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Report: Democracy For The People
Oregon’s Multi-Million Dollar Democracy
It is well-established that Oregon’s elections often attract large donors from both within and outside the state and that this is all permissible through a combination of state and federal court decisions as well as Oregon’s longstanding lack of campaign finance regulation.
Less has been written, however, about the disparity between large and small donors in Oregon. To shine some light on this aspect of our elections, OSPIRG Foundation staff examined cash contributions from individuals, business entities, labor organizations and nonprofits reported to Oregon’s campaign finance reporting system (ORESTAR) by Oregon ballot and candidate committees between January 1 and November 4, 2014. For simplicity’s sake, we did not look at contributions from political committees or party organizations.
1. In 2014, Oregon candidate and ballot campaigns reported receiving just over $6.5 million from donors giving $100 or less. Oregon law does not require the identity of these small contributors to be public, but we estimate that these contributions came from between 46,000 and 91,000 donors.
2. In contrast, the approximately one thousand large political donors who gave $5,000 or more contributed over $64 million, nearly ten times more than all small donors combined. On average, each of these large donors gave about five hundred times more than one $100 donor. The top 25 donors alone gave almost six times as much as all small donors combined and on average over 15,000 times the contribution of one $100 donor.
- Two-thirds of these top donors were businesses, labor groups, nonprofits and other entities, giving eight times more than all small donors ($53 million).
- One-third of these top donors were individuals. Despite being outnumbered and outspent by entities, the top individual donors still gave almost twice as much as all small donors combined ($11 million).
- One-third of the top donors, individuals and entities combined, were from out of state, giving nearly seven times as much as all small donors combined (over $44 million).
3. Major disparities between small and large donors remain even without the very largest donors. Even without accounting for the fourteen donors who reported giving over $1 million, the remaining large donors who gave over $5,000 still gave over $33 million in total, or five times more than all small donors combined.
4. Major disparities between small and large donors exist across the board, not only for major statewide candidate and ballot races. We estimate that between 5,000 and 10,000 small donors contributed nearly $800,000 to state legislative candidate committees in 2014. In contrast, just over 200 of the top donors gave over five times as much as all the small donors combined (nearly $4 million).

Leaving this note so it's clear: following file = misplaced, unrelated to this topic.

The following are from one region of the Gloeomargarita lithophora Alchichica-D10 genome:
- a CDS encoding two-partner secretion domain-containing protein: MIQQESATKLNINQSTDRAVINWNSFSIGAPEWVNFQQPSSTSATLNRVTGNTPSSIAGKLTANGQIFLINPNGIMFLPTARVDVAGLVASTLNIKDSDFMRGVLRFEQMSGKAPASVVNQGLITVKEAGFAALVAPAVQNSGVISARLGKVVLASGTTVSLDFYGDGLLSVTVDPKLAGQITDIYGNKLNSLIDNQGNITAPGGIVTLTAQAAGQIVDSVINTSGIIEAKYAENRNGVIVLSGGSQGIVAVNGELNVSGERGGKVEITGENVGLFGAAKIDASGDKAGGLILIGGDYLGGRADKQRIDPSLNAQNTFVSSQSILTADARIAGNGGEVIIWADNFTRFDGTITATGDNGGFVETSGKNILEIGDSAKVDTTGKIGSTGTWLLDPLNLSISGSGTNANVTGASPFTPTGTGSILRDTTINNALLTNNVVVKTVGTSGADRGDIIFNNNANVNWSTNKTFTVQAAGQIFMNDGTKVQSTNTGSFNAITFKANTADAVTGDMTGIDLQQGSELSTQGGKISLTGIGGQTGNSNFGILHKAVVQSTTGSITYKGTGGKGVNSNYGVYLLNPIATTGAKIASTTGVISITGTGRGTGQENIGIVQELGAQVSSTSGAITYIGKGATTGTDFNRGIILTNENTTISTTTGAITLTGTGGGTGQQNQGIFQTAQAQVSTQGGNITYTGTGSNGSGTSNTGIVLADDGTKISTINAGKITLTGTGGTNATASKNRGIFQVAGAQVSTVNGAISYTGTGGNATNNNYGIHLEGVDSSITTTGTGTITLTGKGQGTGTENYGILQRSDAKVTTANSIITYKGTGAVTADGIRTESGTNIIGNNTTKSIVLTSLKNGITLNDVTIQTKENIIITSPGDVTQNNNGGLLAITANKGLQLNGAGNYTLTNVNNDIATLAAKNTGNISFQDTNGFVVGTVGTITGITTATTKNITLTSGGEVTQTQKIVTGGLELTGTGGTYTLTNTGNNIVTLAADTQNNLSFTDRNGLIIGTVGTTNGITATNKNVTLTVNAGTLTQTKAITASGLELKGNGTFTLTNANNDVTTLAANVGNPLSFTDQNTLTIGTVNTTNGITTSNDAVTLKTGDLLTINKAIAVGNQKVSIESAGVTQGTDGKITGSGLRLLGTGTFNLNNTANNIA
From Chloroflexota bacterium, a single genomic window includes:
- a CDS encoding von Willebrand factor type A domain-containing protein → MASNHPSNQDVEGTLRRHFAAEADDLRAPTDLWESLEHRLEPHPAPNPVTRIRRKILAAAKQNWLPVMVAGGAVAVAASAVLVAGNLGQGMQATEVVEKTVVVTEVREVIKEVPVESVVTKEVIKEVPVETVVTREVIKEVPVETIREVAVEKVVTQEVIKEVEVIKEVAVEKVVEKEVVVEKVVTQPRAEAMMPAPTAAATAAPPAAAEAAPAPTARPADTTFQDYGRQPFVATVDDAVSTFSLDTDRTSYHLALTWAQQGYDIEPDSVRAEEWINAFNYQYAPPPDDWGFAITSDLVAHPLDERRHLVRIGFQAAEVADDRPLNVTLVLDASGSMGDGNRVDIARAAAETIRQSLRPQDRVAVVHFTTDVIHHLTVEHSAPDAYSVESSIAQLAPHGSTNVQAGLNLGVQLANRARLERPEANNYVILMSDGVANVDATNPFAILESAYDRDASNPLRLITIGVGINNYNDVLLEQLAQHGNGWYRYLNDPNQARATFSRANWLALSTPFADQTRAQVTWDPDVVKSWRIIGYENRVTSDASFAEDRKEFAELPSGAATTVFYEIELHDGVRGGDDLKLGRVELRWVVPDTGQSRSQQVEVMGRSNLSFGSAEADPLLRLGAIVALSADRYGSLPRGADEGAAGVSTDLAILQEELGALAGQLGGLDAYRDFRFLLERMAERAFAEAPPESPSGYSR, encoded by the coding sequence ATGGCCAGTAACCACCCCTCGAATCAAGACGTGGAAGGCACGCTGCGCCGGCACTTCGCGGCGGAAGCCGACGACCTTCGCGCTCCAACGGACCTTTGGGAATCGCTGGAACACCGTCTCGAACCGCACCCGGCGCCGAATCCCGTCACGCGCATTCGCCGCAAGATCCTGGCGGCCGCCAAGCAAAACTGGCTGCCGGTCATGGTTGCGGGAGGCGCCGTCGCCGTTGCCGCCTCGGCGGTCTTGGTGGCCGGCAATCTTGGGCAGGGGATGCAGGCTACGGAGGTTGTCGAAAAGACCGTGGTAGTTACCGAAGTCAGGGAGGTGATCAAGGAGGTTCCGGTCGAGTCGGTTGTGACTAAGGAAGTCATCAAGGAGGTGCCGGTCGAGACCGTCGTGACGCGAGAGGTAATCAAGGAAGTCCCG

Four decades of court decisions, including the infamous Citizens United case, have blocked some of the simplest and most intuitive ways to restore an equal political voice for citizens, striking down many efforts to limit the size of cash contributions and independent expenditures on campaigns. It will likely be some time before the U.S. Supreme Court or Congress restores the rights of Americans to restrict money in politics.
In the meantime, the next best option for restoring some degree of political equality is to amplify the voice of small donors in elections. There are three ways Oregon could achieve this end:
- Match small contributions with public funds. This is one of the most tested approaches to date. The country’s largest city – New York – has seen encouraging success with such a program, which matches small contributions from city residents up to $175 at a six-to-one ratio. After the 2013 general election, the winners for 54 out of the 59 open elected positions participated in the program, with 61% of all funds raised coming from small donors, costing just 0.06% of the city’s 2013 budget.
- Small donor vouchers. Seattle voters just approved a new program to boost the power of small donors by distributing four $25 vouchers to every voter in the city, which voters can choose to contribute to the city candidate(s) of their choosing.
- Enhance Oregon’s political tax credit. Oregon’s political tax credit already allows taxpayers to receive up to a $50 tax credit per year ($100 per household) for political contributions. Streamlining the program so that taxpayers could expedite their tax credit could increase the participation of small donors.
Several variations of these approaches are in effect or have been proposed at both the federal and local levels. Combined with improved transparency of political contributions and spending and other reforms, a small donor matching program could help restore some balance to our democratic process.
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